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Posted at 12:22 PM ET, 03/15/2011

Will sharia panic become issue in 2012 GOP primary?

Last week in New Hampshire, former Pennsylvania Republican Sen. Rick Santorum appeared to be the first likely GOP presidential hopeful to inject the right’s sharia paranoia into the 2012 presidential race, claiming: “Sharia law is incompatible with American jurisprudence and our Constitution.”

Santorum added, “Sharia law is not just a religious code. It is also a governmental code. It happens to be both religious in nature an origin, but it is a civil code. And it is incompatible with the civil code of the United States.”

As I wrote yesterday, while most Republicans talk about sharia in the context of an imminent imposition of Taliban-style Islamic law, a Muslim adhering to sharia in their personal life is someone adhering to prayer customs and dietary restrictions. The recent bans on sharia being imposed by Republican state legislatures are what’s really incompatible with the Constitution, because they interfere with individual Muslims’ ability to enter into marriage agreements and commercial transactions according to their own religious views. Just as with any other contract, civil law takes precedent when there’s a conflict.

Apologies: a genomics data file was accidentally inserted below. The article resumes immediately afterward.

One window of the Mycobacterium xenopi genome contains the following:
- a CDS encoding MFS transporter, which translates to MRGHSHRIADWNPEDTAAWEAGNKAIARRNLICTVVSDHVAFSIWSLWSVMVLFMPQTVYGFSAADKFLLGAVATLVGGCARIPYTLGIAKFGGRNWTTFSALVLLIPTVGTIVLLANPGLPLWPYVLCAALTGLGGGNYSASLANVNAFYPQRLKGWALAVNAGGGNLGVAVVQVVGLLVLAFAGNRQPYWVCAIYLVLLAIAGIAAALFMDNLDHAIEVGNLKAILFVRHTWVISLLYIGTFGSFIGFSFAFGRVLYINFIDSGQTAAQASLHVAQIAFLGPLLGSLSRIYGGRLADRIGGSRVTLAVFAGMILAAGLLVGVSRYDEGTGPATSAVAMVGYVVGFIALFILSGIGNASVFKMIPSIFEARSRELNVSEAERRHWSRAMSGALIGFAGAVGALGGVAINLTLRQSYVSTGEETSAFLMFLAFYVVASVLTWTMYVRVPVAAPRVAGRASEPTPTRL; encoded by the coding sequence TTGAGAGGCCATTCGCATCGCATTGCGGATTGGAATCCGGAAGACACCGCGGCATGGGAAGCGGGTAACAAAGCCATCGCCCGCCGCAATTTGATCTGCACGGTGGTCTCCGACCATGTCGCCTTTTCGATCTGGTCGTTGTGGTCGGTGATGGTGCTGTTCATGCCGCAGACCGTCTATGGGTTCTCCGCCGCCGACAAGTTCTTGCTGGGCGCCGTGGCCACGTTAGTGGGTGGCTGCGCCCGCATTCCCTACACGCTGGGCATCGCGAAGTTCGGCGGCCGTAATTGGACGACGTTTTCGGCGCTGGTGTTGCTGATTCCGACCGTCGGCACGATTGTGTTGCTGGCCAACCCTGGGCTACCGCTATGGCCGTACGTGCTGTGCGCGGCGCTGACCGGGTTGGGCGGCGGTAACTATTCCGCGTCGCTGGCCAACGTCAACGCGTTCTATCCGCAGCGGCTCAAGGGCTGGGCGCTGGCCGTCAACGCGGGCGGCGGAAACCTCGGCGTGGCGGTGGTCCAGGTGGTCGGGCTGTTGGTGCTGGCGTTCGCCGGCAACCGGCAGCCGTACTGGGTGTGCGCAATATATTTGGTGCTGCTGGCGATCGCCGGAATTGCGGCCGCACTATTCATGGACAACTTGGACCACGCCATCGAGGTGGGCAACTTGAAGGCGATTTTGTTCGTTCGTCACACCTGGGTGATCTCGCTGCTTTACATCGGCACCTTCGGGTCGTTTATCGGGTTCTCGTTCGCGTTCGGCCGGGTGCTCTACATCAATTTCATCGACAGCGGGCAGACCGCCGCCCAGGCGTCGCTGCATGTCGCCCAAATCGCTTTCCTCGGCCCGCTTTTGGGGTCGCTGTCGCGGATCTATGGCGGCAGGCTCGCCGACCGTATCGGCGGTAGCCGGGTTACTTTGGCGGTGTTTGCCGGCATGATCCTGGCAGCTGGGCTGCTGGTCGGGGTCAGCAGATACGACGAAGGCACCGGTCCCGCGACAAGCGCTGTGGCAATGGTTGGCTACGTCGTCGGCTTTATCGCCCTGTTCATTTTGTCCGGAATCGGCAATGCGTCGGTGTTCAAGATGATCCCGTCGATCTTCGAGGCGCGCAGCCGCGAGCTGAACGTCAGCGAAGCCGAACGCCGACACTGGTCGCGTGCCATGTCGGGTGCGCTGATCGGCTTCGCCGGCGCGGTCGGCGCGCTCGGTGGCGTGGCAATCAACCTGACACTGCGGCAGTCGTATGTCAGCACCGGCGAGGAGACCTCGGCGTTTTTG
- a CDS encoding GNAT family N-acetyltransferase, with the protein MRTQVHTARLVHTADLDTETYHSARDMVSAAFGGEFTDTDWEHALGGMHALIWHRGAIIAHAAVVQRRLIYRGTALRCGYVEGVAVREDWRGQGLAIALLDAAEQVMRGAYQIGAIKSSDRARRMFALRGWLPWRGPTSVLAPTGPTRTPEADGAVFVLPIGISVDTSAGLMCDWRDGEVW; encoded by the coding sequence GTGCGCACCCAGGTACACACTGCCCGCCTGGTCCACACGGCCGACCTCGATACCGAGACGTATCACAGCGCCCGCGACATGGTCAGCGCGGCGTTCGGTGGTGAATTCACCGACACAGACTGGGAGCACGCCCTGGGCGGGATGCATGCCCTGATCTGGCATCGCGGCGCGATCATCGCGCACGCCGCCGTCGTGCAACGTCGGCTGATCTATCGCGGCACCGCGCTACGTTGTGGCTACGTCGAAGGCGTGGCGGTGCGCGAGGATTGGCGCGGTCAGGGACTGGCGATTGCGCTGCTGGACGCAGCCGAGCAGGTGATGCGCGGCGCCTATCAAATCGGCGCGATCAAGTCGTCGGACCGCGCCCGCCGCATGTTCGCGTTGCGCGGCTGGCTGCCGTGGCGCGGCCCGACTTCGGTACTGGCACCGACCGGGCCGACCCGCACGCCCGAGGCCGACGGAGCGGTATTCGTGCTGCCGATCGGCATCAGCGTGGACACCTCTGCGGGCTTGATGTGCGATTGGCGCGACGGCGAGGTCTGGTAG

As Justin Elliot notes, Santorum’s remarks foreshadow the possiblity that sharia could become a real issue in the 2012 GOP primary. This is particularly true, given that a number of potential candidate have a habit of eschewing policy realities for culture war red meat.

Adding to the likelihood that this could happen, recall that Fox News, an organization whose audience is extremely hostile to Islam and whose coverage of Muslims is peppered withanti-Muslim stereotypes, is hosting a presidential primary debate in May and will have an early opportunity to make this a “serious” issue. If Fox News presses the candidates to take a position on whether or not they will defend America against the phantom menace of Taliban-style Islamic law, it could push other media organizations into treating the issue seriously just to prove they’re not “biased.” It wouldn’t be the first time Fox’s agitation got other traditional news orgs to pick up on one of the network’s bogus obsessions.

That the far-flung conspiracy theory that American Muslims are on the verge of imposing sharia on the U.S. could possibly be a GOP primary issue is a sad commentary on how far the party has fallen since President George W. Bush urged tolerance. But whether or not media organizations treat the panic with the level of skepticism it deserves is within their own power.

By Adam Serwer  |  12:22 PM ET, 03/15/2011

 
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